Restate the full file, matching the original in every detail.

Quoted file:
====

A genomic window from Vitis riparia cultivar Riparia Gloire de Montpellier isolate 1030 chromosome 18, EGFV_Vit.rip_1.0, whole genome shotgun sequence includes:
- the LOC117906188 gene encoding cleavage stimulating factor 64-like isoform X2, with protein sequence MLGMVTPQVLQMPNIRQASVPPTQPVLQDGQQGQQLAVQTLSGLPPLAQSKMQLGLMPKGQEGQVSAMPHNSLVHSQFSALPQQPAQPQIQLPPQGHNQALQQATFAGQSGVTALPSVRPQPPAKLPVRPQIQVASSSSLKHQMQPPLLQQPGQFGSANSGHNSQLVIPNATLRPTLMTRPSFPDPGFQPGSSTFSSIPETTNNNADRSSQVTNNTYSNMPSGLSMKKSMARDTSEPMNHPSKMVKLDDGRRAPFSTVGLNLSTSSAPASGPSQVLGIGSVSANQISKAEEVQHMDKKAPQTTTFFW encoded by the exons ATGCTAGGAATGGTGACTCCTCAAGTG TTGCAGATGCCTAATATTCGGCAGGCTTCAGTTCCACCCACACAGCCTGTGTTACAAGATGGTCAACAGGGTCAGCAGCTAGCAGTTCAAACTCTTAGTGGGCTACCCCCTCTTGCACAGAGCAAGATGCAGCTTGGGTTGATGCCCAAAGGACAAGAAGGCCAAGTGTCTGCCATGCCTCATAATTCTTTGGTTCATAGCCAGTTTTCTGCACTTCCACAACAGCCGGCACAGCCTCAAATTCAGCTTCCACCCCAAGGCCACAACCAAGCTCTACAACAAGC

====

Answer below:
A genomic window from Vitis riparia cultivar Riparia Gloire de Montpellier isolate 1030 chromosome 18, EGFV_Vit.rip_1.0, whole genome shotgun sequence includes:
- the LOC117906188 gene encoding cleavage stimulating factor 64-like isoform X2, with protein sequence MLGMVTPQVLQMPNIRQASVPPTQPVLQDGQQGQQLAVQTLSGLPPLAQSKMQLGLMPKGQEGQVSAMPHNSLVHSQFSALPQQPAQPQIQLPPQGHNQALQQATFAGQSGVTALPSVRPQPPAKLPVRPQIQVASSSSLKHQMQPPLLQQPGQFGSANSGHNSQLVIPNATLRPTLMTRPSFPDPGFQPGSSTFSSIPETTNNNADRSSQVTNNTYSNMPSGLSMKKSMARDTSEPMNHPSKMVKLDDGRRAPFSTVGLNLSTSSAPASGPSQVLGIGSVSANQISKAEEVQHMDKKAPQTTTFFW encoded by the exons ATGCTAGGAATGGTGACTCCTCAAGTG TTGCAGATGCCTAATATTCGGCAGGCTTCAGTTCCACCCACACAGCCTGTGTTACAAGATGGTCAACAGGGTCAGCAGCTAGCAGTTCAAACTCTTAGTGGGCTACCCCCTCTTGCACAGAGCAAGATGCAGCTTGGGTTGATGCCCAAAGGACAAGAAGGCCAAGTGTCTGCCATGCCTCATAATTCTTTGGTTCATAGCCAGTTTTCTGCACTTCCACAACAGCCGGCACAGCCTCAAATTCAGCTTCCACCCCAAGGCCACAACCAAGCTCTACAACAAGC